Interactive play offers environmental twist
Every October, the grounds of the Bonnyvale Environmental Education Center are transformed into the Forest of Mystery.

Interactive play offers environmental twist

BEEC presents its 25th Forest of Mystery, ‘The Witch’s Turn,’ on Oct. 24, 25, 26

WEST BRATTLEBORO — Bonnyvale Environmental Education Center, 1223 Bonnyvale Rd., will present its annual Forest of Mystery with “The Witch's Turn,” written and directed by James and Jessica Gelter on Oct. 24, 25, and 26 (rain date is Oct. 27).

BEEC's Forest of Mystery happens each year around Halloween with the aid of a group of talented community actors, dancers, and musicians, as well as inventive costume and set designers.

This interactive theatrical performance with an environmental message takes place in scenes staged along BEEC's beautiful candle-lit trail through the mystical forest and meadows.

This year marks the 25th Forest of Mystery, making the event among the longest ongoing theatrical productions in the region.

For this show, performances will take place on Thursday night as well as the traditional Friday and Saturday nights.

“For this 25th anniversary show, we wanted to be more inclusive,” BEEC Director Linda Huebner said in a news release, “so the Thursday night shows will move slowly for those who need more time to navigate the trail.”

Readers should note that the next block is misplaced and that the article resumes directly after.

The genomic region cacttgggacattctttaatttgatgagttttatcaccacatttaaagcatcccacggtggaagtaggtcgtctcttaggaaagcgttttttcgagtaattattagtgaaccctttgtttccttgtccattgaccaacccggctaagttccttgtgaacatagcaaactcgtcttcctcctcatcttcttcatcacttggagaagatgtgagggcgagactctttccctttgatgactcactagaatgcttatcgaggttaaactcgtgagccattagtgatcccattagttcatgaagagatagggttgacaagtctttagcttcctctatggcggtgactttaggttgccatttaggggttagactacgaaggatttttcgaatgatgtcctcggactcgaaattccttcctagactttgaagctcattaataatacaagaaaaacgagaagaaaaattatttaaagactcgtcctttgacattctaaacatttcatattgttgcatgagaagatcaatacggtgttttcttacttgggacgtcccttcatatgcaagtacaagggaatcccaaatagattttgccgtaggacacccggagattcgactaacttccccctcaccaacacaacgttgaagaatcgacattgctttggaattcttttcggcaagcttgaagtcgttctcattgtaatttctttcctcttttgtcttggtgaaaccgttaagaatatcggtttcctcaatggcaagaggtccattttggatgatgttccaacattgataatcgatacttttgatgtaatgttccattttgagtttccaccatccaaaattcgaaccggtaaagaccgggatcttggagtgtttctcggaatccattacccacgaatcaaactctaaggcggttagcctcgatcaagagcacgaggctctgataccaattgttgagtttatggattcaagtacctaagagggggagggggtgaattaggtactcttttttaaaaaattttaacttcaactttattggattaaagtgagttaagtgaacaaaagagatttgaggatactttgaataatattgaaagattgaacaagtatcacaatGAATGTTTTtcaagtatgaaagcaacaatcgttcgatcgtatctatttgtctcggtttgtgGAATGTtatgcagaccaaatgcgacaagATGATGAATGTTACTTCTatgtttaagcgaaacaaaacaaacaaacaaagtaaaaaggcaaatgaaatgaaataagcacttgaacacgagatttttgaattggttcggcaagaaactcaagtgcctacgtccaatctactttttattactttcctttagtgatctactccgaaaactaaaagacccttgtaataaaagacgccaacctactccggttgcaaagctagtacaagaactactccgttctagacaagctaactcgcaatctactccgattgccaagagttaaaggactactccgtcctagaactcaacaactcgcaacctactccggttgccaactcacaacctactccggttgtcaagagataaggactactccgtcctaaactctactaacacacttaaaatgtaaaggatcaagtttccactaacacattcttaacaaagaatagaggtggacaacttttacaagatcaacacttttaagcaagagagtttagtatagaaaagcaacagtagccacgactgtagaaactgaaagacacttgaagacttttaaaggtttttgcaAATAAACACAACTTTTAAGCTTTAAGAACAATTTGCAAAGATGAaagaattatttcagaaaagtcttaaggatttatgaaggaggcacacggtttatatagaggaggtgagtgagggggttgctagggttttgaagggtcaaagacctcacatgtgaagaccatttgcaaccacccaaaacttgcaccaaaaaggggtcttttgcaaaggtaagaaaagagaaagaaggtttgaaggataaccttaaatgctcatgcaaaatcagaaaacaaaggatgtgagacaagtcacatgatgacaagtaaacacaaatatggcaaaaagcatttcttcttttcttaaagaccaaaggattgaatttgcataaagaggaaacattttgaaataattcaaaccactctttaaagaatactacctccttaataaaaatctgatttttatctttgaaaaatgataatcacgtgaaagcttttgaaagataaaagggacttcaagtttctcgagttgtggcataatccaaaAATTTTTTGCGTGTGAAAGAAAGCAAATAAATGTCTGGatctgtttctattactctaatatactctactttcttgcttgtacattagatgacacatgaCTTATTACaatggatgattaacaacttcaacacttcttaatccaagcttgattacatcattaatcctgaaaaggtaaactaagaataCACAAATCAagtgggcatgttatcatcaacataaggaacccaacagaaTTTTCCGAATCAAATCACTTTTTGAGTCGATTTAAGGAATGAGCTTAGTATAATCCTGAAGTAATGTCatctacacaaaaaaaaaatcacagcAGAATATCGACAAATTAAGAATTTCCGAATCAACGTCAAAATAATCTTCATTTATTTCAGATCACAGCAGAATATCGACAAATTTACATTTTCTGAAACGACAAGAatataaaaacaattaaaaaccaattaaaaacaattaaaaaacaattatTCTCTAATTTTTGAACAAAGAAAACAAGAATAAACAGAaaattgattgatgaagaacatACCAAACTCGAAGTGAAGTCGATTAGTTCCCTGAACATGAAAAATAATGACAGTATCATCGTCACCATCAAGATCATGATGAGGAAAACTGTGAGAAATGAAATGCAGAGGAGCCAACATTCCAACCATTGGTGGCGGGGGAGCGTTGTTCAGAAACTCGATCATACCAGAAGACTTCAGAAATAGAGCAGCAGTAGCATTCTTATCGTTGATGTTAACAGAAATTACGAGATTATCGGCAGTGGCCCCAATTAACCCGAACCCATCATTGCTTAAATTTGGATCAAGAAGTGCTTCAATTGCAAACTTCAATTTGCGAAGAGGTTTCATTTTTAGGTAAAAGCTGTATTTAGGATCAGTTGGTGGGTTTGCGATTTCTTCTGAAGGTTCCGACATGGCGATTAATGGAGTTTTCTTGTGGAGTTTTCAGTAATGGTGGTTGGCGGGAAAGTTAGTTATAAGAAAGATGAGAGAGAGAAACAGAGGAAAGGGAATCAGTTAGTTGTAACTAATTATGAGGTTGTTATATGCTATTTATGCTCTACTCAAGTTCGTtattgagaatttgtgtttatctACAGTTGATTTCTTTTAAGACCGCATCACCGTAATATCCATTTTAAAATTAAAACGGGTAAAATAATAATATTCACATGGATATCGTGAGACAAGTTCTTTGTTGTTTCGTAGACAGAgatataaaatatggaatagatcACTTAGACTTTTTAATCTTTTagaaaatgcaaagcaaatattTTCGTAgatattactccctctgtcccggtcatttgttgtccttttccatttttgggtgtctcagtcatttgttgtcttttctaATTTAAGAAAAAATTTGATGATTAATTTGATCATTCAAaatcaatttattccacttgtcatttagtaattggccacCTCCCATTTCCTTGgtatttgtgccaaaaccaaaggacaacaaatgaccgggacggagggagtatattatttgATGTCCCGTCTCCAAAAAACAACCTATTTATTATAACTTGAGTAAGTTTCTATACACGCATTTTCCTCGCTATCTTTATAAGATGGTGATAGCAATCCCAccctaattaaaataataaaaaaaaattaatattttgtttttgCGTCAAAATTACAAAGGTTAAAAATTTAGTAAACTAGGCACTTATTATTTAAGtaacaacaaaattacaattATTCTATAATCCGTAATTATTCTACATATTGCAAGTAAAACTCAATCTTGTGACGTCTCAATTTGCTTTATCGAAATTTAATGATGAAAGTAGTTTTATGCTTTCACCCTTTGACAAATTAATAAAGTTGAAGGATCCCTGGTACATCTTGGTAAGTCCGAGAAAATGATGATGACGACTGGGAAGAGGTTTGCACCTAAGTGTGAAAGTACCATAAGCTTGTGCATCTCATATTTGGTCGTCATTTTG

Shows start at 6:15 each night; on Friday and Saturday, hour-long journeys begin every 15 minutes until 8:30 p.m.

According to the Gelters, “there has always been something mysterious, magical, and powerful about those who can connect with nature, heal, and sense another realm beyond ours. As we wander the trails, we'll follow stories of witches through time.

“How has the witch been turned from a healer to a villain? How can we return to and reclaim the power we feel in connecting with nature and the intrinsic magic within it? Let the witch have her turn and she will show you!”

Ticket sales support BEEC's nature education, camps, and conservation programs.

“The Forest of mystery gets people out into the natural world at night,” said BEEC naturalist Patti Smith. “Nature is the mysterious star of the show, and you never know what she will bring to the performance - owl shrieks? Mist? Snow? A dazzling starry sky?”

The walk is about a half-mile and it can often be quite cold at the top of Heifer Hill, so wear comfortable hiking shoes and dress very warmly for an October night outdoors.

To sustain wanderers, there will be a bonfire in the courtyard and refreshments will be available by donation. The performance is recommended for ages 6 and older. Tickets must be purchased in advance.

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